The billboard at the edge of the border of Morganville hadn't changed since Claire had first driven past it on the way into town at the tender age of sixteen. It seemed a lifetime ago, but here was the same old sign, faded and creaking in the dry desert wind. It had a 1950s-era couple (white, of course) next to a finned car as big as a boat, looking into the sunset. WELCOME TO MORGANVILLE. YOU'LL NEVER WANT TO LEAVE.

Yet here she was. Leaving. Actually leaving.

The weight of it felt suddenly unbearable, and the billboard dissolved into impressionistic swirls as tears formed hot in her eyes. She was finding it hard to catch her breath. I don't have to go, she thought. I can turn around, go home, go back where it's safe ... because as crazy and dangerous as Morganville was, at least she'd learnt how to live in it. How to adapt, and survive, and even thrive. It had become, well, home. Comfortable.

Out there ... she wasn't sure what she'd be any more, out there.

It's time to find out, the more adult part of her said. You have to see the world before you can give it up to be here. She supposed that was right. Didn't the Amish send their kids out on rumspringa, to find out what life was like outside and make a real decision on whether or not to stay in their community? So, maybe she was on a kind of vampire rumspringa.

Because that was what she was leaving, even though she definitely was not one of the plasma-challenged ... a vampire community, with almost everything in some way related to them: to protecting them, making them money, giving them blood. In turn, at least theoretically, the vampires protected the town and the people in it. Didn't always work, of course. But the surprising thing was that it did work, more often than not. And she thought, from the way things were settling down now, that it might work lots better this time around, now that the town's founder Amelie was back in charge. And sane. Sane was a plus.


The voice made her gasp and turn, blinking away tears, because she'd actually forgotten that he was standing there. Not Shane. She'd left early, before her boyfriend was awake; she'd actually sneaked away before dawn, so that she could be off without goodbyes that she knew would rip her heart in pieces. Here she stood with her suitcases and her stuffed backpack, and Myrnin.

Her vampire boss - if you could call being a mad scientist a profession - was standing next to the big black sedan he occasionally - very occasionally, thankfully - drove. (He was not a good driver. Understatement.) He wasn't dressed crazily this morning, for a change. He'd left the Hawaiian shirts and floppy hats at home, and instead he looked as if he'd stepped out of an eighteenth-century drama - breeches that tucked into shiny black boots, a gold-coloured satin waistcoat, a coat over it that had tails. He'd even tied his normally wild shoulder-length hair back in a sleek black ponytail.

Vampires, unlike humans, could stand perfectly still, and just now he looked like a carved statue ... alabaster and ebony and gold.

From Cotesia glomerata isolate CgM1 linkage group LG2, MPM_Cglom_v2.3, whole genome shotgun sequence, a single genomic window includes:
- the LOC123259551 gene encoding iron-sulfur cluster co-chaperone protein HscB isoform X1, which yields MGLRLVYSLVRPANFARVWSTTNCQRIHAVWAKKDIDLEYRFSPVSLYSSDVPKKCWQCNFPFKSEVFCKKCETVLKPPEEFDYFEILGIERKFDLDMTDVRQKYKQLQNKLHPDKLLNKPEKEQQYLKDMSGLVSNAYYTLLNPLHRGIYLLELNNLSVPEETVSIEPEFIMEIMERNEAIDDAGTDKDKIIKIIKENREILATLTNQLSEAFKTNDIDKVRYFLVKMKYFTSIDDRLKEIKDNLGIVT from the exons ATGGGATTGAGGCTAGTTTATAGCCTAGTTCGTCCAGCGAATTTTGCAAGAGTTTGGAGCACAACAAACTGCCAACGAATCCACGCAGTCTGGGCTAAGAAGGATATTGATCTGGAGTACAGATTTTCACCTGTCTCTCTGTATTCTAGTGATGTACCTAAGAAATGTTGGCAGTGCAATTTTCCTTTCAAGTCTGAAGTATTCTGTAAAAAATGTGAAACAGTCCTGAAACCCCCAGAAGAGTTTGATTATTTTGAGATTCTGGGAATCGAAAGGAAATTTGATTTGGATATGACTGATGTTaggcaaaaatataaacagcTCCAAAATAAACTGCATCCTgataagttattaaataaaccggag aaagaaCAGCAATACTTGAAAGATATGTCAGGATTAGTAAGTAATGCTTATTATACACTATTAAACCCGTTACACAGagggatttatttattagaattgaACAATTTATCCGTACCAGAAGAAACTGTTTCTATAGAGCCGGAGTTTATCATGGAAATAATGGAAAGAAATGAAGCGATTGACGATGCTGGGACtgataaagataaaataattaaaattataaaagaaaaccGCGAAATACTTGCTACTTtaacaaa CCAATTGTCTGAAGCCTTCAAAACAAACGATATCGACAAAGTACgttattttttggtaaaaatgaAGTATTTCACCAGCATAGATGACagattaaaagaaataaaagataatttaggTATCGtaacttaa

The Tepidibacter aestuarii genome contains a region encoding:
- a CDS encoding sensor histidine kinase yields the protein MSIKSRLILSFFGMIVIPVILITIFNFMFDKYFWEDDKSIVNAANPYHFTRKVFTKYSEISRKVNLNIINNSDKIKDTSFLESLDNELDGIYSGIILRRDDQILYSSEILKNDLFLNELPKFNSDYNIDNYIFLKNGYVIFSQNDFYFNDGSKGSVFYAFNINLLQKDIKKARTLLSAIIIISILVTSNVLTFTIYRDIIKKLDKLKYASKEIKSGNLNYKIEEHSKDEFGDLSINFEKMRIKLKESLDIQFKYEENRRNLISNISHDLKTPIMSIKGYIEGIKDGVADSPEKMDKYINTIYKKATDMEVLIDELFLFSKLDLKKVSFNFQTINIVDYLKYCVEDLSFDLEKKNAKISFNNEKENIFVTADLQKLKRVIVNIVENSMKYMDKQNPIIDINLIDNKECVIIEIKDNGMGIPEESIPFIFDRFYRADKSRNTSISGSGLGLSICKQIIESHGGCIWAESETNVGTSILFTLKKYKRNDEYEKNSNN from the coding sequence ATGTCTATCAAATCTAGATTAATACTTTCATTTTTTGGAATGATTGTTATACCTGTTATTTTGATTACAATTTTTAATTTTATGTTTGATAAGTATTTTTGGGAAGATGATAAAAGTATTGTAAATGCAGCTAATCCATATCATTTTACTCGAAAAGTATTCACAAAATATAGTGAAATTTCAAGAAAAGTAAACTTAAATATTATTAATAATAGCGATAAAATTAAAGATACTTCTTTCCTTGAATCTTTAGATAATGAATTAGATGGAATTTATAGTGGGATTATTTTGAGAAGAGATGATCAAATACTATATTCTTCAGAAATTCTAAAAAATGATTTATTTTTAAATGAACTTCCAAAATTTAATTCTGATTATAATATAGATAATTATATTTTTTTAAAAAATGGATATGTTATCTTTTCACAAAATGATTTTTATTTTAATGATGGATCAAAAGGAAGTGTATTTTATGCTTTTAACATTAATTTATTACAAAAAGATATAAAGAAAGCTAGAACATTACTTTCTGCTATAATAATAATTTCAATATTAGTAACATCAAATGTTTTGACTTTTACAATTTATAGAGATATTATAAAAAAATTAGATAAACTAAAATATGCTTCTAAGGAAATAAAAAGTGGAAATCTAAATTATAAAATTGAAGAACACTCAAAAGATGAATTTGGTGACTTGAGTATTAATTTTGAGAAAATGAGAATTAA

'No, I'm not troubled,' she said, aware she'd hesitated way too long to answer him. She shivered a little. Here in the desert, at night, it was icy cold, though it would warm up nicely by midday. I won't be here then, she realised. But Morganville would go on without her. That seemed ... weird.

'I am surprised you did not bring your friends to say goodbye,' Myrnin offered. He sounded cautious, as if he was far from sure what the etiquette of this situation might be. 'Surely it's customary that they see you off on such a journey?'

'I don't care if it is,' she said. A tumbleweed - a thorny, skeletal ball of nasty scratching branches - rolled toward her, and she sidestepped it. It ploughed into a tangle of its fellows that had piled up against the base of the billboard. 'I don't want them to cry. I don't want to cry, either. I just - look, it's hard enough, okay? Please don't.'

Myrnin's shoulders lifted in a minute shrug. For the first time, as he turned his head away, she saw that he'd secured his ponytail with a big black bow. It fit what he was wearing, and it was weird that it didn't look out of place on him. He looks like Mozart, she thought - or at least, how Mozart had been dressed in the paintings she'd seen.

'It must have been easier when people dressed like that,' she said. 'Being a vampire. People made their faces white with powder, didn't they? So you didn't stand out so much.'

'Not just their faces,' he said. 'They powdered their wigs, too. One could choke on the arsenic and talcum. I can't imagine it was good for the lungs of living, but one does what one must for fashion. At least the women weren't tottering around on five-inch heels, constantly in peril of breaking bones.' He paused a moment, then said, 'What made it easier for vampires was that we lived by candlelight, lamplight - it makes everyone look healthier, even the sick. These harsh lights you favour now ... well. Difficult. I heard that a few vampires have taken to those spray-tanning salons, to get the proper skin tones.'

She almost laughed at that, at the image of a badass vampire like Oliver - ferocious and fearless - standing around in a Speedo to get himself painted. But Oliver had left Morganville, too ... banished, now, from Amelie's side, where he'd been ever since Claire had first come to town. That was probably the right thing to do, but Claire felt bad for him, a little. He'd betrayed the Founder, but he hadn't meant it - and he hadn't had a choice.